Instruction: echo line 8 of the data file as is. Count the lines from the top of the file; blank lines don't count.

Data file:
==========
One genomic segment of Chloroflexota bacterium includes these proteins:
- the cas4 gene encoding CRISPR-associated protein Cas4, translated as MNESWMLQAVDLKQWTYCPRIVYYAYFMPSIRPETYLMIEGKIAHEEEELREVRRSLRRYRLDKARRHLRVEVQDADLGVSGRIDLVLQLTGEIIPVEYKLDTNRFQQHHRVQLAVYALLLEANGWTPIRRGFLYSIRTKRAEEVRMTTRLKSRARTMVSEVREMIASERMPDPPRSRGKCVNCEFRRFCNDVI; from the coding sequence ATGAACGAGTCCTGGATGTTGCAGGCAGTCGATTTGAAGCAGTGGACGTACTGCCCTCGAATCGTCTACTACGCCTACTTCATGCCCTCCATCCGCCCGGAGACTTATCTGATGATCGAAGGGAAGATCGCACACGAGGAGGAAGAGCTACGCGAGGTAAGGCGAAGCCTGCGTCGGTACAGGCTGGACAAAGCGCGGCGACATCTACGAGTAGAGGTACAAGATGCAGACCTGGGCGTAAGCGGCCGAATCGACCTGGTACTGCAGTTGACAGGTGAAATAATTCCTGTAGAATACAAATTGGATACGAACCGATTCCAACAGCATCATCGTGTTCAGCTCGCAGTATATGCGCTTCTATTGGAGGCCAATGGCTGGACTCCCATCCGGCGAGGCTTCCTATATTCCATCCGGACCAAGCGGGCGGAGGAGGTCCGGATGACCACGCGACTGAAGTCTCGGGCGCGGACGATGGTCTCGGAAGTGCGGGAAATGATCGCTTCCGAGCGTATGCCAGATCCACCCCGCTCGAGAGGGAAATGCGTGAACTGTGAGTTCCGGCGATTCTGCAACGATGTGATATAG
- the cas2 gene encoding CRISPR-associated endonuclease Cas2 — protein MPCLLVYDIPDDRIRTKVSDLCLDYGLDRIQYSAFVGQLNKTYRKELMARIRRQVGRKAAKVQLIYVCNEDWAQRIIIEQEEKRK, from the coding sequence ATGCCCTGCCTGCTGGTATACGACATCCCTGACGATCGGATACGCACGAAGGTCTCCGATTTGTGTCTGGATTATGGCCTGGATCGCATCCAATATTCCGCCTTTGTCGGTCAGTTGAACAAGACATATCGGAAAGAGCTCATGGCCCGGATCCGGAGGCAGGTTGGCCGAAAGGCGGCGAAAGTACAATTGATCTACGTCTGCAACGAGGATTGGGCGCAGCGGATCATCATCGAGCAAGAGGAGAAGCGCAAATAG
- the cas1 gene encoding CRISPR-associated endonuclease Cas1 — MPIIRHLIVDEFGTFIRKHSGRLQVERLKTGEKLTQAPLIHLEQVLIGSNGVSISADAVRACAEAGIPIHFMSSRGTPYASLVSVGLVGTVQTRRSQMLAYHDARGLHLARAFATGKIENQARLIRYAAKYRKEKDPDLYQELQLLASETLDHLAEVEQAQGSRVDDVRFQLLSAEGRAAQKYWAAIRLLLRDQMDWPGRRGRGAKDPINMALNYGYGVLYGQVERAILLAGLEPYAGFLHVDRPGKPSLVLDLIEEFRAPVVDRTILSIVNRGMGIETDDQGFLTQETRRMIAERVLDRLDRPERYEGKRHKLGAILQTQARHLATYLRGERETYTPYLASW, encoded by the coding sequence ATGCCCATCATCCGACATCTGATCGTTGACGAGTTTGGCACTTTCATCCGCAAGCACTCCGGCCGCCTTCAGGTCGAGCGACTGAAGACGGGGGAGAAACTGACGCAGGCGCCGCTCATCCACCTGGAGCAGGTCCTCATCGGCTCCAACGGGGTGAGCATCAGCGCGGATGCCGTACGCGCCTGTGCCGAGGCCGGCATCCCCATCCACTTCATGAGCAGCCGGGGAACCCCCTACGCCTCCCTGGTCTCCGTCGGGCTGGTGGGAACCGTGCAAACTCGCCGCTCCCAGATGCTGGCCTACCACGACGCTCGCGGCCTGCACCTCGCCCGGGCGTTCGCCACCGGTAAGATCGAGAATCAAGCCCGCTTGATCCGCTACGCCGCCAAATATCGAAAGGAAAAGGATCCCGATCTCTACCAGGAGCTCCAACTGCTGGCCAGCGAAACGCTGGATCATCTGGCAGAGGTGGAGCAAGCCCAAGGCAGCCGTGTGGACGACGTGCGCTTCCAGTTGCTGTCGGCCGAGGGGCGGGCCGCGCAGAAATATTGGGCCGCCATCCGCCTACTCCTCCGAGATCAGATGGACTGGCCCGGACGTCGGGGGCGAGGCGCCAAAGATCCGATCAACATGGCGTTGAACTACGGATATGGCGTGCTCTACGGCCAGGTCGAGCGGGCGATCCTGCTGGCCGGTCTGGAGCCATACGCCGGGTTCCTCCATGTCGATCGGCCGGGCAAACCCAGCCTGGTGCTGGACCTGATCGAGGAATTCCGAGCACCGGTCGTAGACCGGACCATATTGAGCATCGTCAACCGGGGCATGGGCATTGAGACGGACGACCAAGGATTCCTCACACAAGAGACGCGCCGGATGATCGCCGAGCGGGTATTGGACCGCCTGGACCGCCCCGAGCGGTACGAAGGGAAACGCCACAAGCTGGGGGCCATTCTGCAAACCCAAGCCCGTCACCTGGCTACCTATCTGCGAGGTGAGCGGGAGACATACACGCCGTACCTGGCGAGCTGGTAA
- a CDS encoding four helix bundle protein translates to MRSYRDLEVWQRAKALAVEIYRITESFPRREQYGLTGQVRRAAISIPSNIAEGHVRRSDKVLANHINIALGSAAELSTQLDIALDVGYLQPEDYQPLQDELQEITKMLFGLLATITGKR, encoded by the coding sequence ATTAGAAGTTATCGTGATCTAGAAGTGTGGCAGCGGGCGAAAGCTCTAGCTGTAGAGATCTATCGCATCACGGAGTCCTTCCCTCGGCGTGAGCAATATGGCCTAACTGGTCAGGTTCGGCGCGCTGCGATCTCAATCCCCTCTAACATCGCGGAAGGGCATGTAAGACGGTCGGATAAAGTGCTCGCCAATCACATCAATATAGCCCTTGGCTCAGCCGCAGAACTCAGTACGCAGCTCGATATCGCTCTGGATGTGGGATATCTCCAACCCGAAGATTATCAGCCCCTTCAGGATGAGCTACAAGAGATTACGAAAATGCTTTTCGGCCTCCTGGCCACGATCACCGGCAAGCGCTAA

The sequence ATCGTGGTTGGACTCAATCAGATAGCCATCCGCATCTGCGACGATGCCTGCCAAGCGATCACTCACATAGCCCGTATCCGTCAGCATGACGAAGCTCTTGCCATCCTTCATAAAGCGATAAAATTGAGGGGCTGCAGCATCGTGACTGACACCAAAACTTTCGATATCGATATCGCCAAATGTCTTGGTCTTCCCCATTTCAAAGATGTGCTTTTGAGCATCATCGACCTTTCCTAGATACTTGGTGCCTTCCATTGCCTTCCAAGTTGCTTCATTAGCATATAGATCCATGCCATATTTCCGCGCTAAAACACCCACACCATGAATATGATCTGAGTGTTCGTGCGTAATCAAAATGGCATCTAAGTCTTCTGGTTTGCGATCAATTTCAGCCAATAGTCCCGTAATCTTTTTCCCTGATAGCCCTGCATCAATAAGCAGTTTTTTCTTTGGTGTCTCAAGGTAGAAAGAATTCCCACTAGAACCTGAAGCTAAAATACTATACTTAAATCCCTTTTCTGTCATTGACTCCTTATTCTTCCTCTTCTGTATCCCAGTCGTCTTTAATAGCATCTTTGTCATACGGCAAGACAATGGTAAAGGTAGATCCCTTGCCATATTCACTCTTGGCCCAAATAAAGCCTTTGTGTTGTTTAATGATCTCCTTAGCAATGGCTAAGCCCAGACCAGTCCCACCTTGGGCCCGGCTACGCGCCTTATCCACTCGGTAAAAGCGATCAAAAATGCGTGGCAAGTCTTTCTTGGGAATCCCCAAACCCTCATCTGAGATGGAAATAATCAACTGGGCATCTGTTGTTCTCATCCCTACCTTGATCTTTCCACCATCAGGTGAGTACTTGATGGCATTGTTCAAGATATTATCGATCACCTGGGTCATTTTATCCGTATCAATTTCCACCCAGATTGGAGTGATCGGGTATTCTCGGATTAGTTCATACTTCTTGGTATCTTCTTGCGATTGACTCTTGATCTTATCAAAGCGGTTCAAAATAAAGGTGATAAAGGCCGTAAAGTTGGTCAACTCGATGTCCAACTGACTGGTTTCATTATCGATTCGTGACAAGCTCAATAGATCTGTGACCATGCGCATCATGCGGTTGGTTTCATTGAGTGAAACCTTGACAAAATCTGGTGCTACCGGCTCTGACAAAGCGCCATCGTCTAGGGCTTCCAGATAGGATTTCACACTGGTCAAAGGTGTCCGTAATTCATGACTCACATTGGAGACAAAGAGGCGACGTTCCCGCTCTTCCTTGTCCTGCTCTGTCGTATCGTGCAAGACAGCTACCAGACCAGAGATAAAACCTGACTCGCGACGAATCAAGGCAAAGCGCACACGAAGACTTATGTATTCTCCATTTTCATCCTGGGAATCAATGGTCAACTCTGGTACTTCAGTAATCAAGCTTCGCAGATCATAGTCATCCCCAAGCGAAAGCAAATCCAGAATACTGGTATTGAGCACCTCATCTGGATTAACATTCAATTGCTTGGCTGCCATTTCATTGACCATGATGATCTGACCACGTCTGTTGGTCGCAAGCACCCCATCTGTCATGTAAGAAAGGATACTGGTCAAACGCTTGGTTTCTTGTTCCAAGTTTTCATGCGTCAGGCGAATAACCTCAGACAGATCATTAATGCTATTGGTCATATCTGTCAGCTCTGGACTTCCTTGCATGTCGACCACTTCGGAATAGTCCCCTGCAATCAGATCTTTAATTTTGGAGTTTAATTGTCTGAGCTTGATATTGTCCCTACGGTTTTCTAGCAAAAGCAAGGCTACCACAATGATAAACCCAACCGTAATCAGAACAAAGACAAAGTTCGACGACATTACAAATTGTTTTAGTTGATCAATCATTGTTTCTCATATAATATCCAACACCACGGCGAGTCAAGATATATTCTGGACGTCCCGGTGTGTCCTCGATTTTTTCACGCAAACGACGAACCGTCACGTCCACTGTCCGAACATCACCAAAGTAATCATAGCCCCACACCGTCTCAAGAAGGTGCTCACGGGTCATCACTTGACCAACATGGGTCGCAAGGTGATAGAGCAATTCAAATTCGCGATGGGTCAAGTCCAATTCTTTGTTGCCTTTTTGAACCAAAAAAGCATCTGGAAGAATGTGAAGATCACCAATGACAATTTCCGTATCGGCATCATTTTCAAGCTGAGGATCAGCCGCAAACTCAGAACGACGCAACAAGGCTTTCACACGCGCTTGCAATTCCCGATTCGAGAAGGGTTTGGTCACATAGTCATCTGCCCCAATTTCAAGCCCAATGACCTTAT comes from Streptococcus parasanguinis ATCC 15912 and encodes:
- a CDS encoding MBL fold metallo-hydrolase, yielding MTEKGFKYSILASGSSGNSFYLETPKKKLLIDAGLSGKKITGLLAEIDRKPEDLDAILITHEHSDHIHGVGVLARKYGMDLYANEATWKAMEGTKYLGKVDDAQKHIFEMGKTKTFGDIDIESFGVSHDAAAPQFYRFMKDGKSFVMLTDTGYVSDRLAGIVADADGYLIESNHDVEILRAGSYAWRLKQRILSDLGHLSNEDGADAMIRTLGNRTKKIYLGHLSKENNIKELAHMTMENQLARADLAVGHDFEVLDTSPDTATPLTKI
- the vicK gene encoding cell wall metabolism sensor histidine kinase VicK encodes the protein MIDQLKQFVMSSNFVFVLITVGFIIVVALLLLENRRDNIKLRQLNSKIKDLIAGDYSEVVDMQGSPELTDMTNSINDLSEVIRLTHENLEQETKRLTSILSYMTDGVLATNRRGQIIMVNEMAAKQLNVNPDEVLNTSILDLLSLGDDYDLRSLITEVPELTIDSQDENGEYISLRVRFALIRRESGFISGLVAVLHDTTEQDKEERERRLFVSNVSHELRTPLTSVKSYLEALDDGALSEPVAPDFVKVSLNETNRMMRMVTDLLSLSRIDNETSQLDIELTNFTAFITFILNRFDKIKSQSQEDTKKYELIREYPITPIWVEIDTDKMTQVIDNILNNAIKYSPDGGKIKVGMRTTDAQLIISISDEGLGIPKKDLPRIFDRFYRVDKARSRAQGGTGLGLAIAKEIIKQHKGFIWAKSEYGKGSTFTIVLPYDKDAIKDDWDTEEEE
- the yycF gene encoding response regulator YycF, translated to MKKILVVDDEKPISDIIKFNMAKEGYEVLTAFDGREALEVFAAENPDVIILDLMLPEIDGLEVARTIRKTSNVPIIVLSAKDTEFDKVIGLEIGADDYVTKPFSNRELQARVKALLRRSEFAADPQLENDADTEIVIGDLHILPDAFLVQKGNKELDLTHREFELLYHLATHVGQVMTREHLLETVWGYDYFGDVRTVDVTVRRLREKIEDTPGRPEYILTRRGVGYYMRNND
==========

- the vicK gene encoding cell wall metabolism sensor histidine kinase VicK encodes the protein MIDQLKQFVMSSNFVFVLITVGFIIVVALLLLENRRDNIKLRQLNSKIKDLIAGDYSEVVDMQGSPELTDMTNSINDLSEVIRLTHENLEQETKRLTSILSYMTDGVLATNRRGQIIMVNEMAAKQLNVNPDEVLNTSILDLLSLGDDYDLRSLITEVPELTIDSQDENGEYISLRVRFALIRRESGFISGLVAVLHDTTEQDKEERERRLFVSNVSHELRTPLTSVKSYLEALDDGALSEPVAPDFVKVSLNETNRMMRMVTDLLSLSRIDNETSQLDIELTNFTAFITFILNRFDKIKSQSQEDTKKYELIREYPITPIWVEIDTDKMTQVIDNILNNAIKYSPDGGKIKVGMRTTDAQLIISISDEGLGIPKKDLPRIFDRFYRVDKARSRAQGGTGLGLAIAKEIIKQHKGFIWAKSEYGKGSTFTIVLPYDKDAIKDDWDTEEEE